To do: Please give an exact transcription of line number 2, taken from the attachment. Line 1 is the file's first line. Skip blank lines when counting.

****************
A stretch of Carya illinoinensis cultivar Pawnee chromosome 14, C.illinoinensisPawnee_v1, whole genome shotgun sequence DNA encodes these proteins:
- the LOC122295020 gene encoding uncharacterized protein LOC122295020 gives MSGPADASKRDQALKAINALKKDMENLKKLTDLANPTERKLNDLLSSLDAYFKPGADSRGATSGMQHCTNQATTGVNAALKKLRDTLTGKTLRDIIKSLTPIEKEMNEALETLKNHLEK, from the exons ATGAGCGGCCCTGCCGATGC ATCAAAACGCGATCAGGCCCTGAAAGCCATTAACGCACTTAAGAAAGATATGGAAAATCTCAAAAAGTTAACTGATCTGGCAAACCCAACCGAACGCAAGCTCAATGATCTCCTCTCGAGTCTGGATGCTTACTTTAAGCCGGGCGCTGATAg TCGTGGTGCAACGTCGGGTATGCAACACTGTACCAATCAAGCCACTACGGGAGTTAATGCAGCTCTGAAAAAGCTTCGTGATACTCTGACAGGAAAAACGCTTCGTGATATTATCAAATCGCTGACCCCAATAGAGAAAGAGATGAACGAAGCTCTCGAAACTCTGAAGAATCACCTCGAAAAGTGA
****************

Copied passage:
- the LOC122295020 gene encoding uncharacterized protein LOC122295020 gives MSGPADASKRDQALKAINALKKDMENLKKLTDLANPTERKLNDLLSSLDAYFKPGADSRGATSGMQHCTNQATTGVNAALKKLRDTLTGKTLRDIIKSLTPIEKEMNEALETLKNHLEK, from the exons ATGAGCGGCCCTGCCGATGC ATCAAAACGCGATCAGGCCCTGAAAGCCATTAACGCACTTAAGAAAGATATGGAAAATCTCAAAAAGTTAACTGATCTGGCAAACCCAACCGAACGCAAGCTCAATGATCTCCTCTCGAGTCTGGATGCTTACTTTAAGCCGGGCGCTGATAg TCGTGGTGCAACGTCGGGTATGCAACACTGTACCAATCAAGCCACTACGGGAGTTAATGCAGCTCTGAAAAAGCTTCGTGATACTCTGACAGGAAAAACGCTTCGTGATATTATCAAATCGCTGACCCCAATAGAGAAAGAGATGAACGAAGCTCTCGAAACTCTGAAGAATCACCTCGAAAAGTGA